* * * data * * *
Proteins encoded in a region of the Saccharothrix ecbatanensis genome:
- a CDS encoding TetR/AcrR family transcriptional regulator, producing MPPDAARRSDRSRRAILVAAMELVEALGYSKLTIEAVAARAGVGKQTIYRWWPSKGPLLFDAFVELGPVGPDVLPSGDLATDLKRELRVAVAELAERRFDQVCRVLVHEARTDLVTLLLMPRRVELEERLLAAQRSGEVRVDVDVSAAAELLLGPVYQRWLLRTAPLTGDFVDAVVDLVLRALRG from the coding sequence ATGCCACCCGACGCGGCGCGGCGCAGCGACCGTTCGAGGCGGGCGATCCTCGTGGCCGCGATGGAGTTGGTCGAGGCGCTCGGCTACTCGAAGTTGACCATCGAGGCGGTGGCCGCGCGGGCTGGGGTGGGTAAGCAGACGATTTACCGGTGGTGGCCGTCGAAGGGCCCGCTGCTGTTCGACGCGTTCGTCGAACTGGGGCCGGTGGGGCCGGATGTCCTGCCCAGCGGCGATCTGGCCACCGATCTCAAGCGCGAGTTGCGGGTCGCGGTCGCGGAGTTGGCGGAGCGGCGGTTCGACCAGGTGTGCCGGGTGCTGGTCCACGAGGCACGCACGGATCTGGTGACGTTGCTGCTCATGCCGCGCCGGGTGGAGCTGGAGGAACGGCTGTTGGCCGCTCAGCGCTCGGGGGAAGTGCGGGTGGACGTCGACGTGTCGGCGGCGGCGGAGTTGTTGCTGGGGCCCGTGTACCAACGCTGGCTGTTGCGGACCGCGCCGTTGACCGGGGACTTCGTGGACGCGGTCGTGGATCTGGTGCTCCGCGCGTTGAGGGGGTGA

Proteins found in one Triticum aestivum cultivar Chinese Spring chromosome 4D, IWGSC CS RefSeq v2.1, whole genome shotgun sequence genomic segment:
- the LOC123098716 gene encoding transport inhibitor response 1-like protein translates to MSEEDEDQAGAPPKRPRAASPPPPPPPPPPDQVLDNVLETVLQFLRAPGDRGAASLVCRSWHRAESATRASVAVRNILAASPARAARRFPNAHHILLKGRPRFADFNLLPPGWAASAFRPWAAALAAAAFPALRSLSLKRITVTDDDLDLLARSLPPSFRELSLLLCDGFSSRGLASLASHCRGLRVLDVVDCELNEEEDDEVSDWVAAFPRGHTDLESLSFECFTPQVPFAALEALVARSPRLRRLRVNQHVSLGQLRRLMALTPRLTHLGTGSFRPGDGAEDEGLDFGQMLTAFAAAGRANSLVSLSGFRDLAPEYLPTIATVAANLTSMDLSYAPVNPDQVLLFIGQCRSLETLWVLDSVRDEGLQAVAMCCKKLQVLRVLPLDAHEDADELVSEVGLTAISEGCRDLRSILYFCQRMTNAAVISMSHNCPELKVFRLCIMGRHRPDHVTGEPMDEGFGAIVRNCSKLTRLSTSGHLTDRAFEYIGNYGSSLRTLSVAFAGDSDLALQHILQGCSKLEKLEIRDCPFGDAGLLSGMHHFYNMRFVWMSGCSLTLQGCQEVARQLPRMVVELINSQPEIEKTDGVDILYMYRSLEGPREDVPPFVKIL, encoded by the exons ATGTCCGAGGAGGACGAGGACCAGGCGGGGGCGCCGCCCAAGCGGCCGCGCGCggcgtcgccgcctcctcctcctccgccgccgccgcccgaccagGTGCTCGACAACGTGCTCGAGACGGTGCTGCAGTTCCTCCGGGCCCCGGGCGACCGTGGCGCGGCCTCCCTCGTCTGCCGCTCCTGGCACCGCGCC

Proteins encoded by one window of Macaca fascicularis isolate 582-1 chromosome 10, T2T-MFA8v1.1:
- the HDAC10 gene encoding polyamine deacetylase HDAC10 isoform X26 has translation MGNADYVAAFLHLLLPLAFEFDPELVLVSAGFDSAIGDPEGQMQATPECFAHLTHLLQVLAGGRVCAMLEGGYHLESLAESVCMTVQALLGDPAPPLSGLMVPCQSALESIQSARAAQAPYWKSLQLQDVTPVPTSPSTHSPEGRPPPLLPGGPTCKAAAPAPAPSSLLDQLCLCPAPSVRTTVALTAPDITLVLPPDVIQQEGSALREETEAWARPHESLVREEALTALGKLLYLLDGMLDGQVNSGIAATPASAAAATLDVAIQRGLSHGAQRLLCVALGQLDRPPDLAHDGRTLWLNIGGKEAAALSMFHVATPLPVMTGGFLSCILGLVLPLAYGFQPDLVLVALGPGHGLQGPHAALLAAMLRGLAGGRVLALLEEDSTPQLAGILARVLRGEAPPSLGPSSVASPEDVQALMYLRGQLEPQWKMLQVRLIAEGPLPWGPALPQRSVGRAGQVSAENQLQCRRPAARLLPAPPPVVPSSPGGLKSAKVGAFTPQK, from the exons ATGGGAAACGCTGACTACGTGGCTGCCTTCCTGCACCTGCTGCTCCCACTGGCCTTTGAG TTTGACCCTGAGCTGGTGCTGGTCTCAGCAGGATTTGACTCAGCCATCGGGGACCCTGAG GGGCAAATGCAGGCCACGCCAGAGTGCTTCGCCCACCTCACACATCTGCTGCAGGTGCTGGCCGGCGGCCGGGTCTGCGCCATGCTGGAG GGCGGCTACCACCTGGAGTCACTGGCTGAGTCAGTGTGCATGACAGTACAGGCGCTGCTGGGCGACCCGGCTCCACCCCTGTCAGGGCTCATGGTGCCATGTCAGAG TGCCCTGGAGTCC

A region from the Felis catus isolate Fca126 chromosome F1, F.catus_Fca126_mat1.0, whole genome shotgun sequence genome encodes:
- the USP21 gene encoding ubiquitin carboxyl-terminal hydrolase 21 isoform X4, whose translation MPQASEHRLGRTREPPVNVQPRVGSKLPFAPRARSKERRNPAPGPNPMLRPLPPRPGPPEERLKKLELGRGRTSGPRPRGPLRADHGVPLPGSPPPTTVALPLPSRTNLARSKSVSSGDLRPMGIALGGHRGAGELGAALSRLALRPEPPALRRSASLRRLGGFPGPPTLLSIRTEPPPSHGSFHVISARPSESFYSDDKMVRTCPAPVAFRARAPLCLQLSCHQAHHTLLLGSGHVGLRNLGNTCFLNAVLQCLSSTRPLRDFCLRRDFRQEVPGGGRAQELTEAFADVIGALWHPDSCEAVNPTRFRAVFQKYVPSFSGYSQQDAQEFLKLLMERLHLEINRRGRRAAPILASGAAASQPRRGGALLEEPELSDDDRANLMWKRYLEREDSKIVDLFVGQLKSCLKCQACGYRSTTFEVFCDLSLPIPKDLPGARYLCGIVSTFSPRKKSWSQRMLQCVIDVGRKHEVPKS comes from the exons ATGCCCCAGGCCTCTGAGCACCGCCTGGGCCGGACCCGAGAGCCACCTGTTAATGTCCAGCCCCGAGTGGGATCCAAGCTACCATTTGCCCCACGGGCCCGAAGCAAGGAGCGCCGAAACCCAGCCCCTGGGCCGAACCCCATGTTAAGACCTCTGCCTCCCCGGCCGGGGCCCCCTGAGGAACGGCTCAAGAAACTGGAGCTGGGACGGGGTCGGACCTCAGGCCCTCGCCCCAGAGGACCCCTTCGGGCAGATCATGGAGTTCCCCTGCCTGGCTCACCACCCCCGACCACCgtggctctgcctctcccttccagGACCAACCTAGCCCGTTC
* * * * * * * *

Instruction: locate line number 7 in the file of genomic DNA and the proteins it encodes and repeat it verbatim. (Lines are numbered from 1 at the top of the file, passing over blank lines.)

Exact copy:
A region from the Felis catus isolate Fca126 chromosome F1, F.catus_Fca126_mat1.0, whole genome shotgun sequence genome encodes: